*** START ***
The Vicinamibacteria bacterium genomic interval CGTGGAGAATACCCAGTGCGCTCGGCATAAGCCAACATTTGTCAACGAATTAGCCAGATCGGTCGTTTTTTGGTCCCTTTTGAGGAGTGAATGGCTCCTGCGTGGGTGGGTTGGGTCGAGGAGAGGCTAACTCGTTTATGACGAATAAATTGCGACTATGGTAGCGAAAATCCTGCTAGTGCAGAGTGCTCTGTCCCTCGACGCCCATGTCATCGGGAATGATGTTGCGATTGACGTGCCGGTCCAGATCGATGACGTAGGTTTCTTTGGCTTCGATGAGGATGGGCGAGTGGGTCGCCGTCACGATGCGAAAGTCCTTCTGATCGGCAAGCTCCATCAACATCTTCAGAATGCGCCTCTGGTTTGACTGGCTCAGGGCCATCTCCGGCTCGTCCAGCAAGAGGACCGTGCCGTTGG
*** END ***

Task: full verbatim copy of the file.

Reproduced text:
The Vicinamibacteria bacterium genomic interval CGTGGAGAATACCCAGTGCGCTCGGCATAAGCCAACATTTGTCAACGAATTAGCCAGATCGGTCGTTTTTTGGTCCCTTTTGAGGAGTGAATGGCTCCTGCGTGGGTGGGTTGGGTCGAGGAGAGGCTAACTCGTTTATGACGAATAAATTGCGACTATGGTAGCGAAAATCCTGCTAGTGCAGAGTGCTCTGTCCCTCGACGCCCATGTCATCGGGAATGATGTTGCGATTGACGTGCCGGTCCAGATCGATGACGTAGGTTTCTTTGGCTTCGATGAGGATGGGCGAGTGGGTCGCCGTCACGATGCGAAAGTCCTTCTGATCGGCAAGCTCCATCAACATCTTCAGAATGCGCCTCTGGTTTGACTGGCTCAGGGCCATCTCCGGCTCGTCCAGCAAGAGGACCGTGCCGTTGG